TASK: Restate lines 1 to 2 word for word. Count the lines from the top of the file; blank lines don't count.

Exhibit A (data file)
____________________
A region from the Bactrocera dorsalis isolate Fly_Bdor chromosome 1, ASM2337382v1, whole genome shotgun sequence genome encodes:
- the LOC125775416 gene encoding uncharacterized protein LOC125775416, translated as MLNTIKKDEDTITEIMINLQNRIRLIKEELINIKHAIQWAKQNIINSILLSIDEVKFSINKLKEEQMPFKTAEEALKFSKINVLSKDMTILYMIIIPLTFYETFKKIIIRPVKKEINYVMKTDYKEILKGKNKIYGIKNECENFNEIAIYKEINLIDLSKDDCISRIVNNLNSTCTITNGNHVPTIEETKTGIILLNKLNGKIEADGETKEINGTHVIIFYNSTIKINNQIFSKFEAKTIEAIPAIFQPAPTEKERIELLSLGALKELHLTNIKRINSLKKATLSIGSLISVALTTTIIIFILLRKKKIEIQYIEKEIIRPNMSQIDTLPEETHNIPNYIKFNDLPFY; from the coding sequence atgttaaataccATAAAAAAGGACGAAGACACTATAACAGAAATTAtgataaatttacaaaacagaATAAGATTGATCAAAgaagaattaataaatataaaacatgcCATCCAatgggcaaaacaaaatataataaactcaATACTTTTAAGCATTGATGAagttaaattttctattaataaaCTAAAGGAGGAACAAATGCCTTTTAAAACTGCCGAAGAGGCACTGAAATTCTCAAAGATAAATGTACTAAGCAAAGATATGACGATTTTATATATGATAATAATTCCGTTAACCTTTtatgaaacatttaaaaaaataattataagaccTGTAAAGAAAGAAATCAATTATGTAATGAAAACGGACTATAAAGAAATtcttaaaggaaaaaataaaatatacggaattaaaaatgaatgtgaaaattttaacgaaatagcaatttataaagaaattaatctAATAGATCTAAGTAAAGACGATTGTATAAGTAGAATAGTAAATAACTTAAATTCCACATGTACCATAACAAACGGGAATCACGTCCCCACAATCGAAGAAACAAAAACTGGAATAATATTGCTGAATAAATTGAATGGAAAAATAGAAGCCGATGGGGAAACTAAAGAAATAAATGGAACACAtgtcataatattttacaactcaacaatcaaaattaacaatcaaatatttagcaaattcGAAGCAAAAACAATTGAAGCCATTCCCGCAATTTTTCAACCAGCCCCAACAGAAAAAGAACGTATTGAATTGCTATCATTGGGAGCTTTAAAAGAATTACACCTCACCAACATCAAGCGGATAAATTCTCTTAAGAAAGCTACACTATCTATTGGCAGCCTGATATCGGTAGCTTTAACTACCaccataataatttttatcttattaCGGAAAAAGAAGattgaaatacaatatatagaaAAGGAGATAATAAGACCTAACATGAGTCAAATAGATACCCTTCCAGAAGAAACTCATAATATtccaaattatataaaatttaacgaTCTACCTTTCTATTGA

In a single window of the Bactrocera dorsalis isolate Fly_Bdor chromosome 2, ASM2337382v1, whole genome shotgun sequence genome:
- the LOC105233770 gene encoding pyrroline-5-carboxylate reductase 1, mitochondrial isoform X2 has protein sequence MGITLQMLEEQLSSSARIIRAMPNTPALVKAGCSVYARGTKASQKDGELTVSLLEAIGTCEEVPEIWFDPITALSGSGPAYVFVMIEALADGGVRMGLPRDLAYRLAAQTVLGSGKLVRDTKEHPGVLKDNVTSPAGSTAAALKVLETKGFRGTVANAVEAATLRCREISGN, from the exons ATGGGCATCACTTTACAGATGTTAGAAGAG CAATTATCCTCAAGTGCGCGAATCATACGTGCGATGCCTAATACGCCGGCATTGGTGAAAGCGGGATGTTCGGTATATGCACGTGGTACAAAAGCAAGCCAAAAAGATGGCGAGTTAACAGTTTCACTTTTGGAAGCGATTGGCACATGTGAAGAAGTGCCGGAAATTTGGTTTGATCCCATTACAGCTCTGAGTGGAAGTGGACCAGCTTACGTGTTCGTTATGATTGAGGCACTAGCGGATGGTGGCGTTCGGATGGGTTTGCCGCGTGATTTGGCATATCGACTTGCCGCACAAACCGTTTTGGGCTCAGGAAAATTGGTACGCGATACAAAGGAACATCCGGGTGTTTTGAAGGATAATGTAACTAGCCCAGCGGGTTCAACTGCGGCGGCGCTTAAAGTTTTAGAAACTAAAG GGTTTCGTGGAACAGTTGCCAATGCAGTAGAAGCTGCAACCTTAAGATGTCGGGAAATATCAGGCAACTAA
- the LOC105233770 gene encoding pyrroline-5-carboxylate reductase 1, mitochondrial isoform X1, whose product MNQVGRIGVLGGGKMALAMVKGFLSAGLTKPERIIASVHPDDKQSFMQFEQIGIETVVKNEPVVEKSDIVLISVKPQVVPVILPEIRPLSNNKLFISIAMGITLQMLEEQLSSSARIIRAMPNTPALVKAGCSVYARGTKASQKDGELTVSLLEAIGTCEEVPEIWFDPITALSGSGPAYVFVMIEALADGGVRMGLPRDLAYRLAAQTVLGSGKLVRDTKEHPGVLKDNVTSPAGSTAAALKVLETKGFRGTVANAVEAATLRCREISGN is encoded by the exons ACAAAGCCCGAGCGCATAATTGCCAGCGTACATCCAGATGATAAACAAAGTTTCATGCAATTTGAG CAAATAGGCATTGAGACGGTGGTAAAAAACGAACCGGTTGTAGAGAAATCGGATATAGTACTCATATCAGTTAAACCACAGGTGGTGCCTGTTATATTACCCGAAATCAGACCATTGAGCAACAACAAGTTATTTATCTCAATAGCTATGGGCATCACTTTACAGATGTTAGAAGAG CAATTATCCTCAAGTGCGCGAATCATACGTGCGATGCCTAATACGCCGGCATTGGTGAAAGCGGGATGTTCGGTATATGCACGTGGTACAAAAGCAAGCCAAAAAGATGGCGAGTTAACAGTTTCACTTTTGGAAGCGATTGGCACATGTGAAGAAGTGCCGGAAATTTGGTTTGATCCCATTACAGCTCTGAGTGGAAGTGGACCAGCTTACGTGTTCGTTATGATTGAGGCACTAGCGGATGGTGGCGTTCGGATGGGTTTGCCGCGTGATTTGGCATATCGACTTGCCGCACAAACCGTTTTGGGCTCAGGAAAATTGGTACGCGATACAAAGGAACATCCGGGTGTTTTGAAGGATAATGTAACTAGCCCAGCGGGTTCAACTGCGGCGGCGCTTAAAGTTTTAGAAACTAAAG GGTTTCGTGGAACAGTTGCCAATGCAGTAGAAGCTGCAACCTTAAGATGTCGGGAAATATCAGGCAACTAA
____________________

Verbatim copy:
A region from the Bactrocera dorsalis isolate Fly_Bdor chromosome 1, ASM2337382v1, whole genome shotgun sequence genome encodes:
- the LOC125775416 gene encoding uncharacterized protein LOC125775416, translated as MLNTIKKDEDTITEIMINLQNRIRLIKEELINIKHAIQWAKQNIINSILLSIDEVKFSINKLKEEQMPFKTAEEALKFSKINVLSKDMTILYMIIIPLTFYETFKKIIIRPVKKEINYVMKTDYKEILKGKNKIYGIKNECENFNEIAIYKEINLIDLSKDDCISRIVNNLNSTCTITNGNHVPTIEETKTGIILLNKLNGKIEADGETKEINGTHVIIFYNSTIKINNQIFSKFEAKTIEAIPAIFQPAPTEKERIELLSLGALKELHLTNIKRINSLKKATLSIGSLISVALTTTIIIFILLRKKKIEIQYIEKEIIRPNMSQIDTLPEETHNIPNYIKFNDLPFY; from the coding sequence atgttaaataccATAAAAAAGGACGAAGACACTATAACAGAAATTAtgataaatttacaaaacagaATAAGATTGATCAAAgaagaattaataaatataaaacatgcCATCCAatgggcaaaacaaaatataataaactcaATACTTTTAAGCATTGATGAagttaaattttctattaataaaCTAAAGGAGGAACAAATGCCTTTTAAAACTGCCGAAGAGGCACTGAAATTCTCAAAGATAAATGTACTAAGCAAAGATATGACGATTTTATATATGATAATAATTCCGTTAACCTTTtatgaaacatttaaaaaaataattataagaccTGTAAAGAAAGAAATCAATTATGTAATGAAAACGGACTATAAAGAAATtcttaaaggaaaaaataaaatatacggaattaaaaatgaatgtgaaaattttaacgaaatagcaatttataaagaaattaatctAATAGATCTAAGTAAAGACGATTGTATAAGTAGAATAGTAAATAACTTAAATTCCACATGTACCATAACAAACGGGAATCACGTCCCCACAATCGAAGAAACAAAAACTGGAATAATATTGCTGAATAAATTGAATGGAAAAATAGAAGCCGATGGGGAAACTAAAGAAATAAATGGAACACAtgtcataatattttacaactcaacaatcaaaattaacaatcaaatatttagcaaattcGAAGCAAAAACAATTGAAGCCATTCCCGCAATTTTTCAACCAGCCCCAACAGAAAAAGAACGTATTGAATTGCTATCATTGGGAGCTTTAAAAGAATTACACCTCACCAACATCAAGCGGATAAATTCTCTTAAGAAAGCTACACTATCTATTGGCAGCCTGATATCGGTAGCTTTAACTACCaccataataatttttatcttattaCGGAAAAAGAAGattgaaatacaatatatagaaAAGGAGATAATAAGACCTAACATGAGTCAAATAGATACCCTTCCAGAAGAAACTCATAATATtccaaattatataaaatttaacgaTCTACCTTTCTATTGA